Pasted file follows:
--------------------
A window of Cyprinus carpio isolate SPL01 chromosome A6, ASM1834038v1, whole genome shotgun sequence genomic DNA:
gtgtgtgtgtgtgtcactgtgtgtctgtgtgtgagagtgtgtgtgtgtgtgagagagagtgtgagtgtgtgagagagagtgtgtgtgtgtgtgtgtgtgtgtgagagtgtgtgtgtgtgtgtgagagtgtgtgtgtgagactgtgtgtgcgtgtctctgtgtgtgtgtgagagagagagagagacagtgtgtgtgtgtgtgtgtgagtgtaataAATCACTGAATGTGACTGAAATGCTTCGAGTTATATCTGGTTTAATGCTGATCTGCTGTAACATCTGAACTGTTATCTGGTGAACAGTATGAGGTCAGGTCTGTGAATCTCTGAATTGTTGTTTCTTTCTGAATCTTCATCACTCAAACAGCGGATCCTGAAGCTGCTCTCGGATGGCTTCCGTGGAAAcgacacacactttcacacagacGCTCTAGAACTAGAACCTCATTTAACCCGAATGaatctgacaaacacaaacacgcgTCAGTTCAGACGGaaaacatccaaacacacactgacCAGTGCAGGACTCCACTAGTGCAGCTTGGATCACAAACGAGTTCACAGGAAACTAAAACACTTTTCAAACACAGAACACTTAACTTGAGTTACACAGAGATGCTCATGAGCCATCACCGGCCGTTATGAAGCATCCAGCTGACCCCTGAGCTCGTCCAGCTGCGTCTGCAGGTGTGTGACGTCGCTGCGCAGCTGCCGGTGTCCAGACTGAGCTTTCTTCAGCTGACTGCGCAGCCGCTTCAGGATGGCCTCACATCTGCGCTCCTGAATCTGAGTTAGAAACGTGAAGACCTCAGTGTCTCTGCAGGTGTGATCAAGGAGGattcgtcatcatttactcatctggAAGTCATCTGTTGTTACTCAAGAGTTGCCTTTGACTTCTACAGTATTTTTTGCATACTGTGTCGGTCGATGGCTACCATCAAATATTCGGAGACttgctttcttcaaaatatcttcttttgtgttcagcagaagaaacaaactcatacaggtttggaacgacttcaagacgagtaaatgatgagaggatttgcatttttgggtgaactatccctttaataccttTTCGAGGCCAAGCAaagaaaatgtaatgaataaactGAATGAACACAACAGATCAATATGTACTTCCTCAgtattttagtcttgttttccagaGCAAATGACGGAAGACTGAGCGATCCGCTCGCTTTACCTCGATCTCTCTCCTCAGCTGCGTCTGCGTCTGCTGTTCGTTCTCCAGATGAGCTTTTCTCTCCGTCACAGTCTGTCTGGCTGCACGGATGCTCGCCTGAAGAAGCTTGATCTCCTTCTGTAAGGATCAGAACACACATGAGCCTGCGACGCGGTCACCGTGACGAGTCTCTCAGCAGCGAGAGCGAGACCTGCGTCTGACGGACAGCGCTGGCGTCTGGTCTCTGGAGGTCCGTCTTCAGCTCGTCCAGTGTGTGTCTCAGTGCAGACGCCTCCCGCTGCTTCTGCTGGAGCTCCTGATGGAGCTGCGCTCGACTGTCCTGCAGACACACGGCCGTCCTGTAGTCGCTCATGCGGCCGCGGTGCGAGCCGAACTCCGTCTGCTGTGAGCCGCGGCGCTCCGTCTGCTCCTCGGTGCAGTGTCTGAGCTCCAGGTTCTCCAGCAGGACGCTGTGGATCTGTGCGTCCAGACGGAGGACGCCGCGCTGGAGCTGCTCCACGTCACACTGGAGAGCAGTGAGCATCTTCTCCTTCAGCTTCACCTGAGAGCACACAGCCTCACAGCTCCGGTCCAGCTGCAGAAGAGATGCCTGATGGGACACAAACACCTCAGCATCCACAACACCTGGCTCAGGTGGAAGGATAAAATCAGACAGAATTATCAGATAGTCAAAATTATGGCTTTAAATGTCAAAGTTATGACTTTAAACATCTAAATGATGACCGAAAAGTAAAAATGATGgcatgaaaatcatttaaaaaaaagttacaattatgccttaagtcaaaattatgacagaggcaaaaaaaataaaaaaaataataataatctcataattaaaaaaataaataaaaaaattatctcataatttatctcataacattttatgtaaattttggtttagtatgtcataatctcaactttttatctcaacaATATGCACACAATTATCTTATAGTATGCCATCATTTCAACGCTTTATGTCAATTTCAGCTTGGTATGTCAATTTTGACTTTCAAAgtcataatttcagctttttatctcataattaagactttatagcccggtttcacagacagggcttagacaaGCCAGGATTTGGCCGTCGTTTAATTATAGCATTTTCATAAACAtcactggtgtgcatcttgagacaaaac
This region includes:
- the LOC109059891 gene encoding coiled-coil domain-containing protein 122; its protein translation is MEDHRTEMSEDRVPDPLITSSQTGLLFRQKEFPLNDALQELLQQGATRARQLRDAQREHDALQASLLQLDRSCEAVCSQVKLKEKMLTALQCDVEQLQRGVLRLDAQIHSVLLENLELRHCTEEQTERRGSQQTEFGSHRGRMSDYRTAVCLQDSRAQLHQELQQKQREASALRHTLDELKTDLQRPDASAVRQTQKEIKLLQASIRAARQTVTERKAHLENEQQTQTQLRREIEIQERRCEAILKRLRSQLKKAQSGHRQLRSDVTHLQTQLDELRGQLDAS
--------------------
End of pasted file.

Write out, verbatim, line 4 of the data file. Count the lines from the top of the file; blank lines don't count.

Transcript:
- the LOC109059891 gene encoding coiled-coil domain-containing protein 122; its protein translation is MEDHRTEMSEDRVPDPLITSSQTGLLFRQKEFPLNDALQELLQQGATRARQLRDAQREHDALQASLLQLDRSCEAVCSQVKLKEKMLTALQCDVEQLQRGVLRLDAQIHSVLLENLELRHCTEEQTERRGSQQTEFGSHRGRMSDYRTAVCLQDSRAQLHQELQQKQREASALRHTLDELKTDLQRPDASAVRQTQKEIKLLQASIRAARQTVTERKAHLENEQQTQTQLRREIEIQERRCEAILKRLRSQLKKAQSGHRQLRSDVTHLQTQLDELRGQLDAS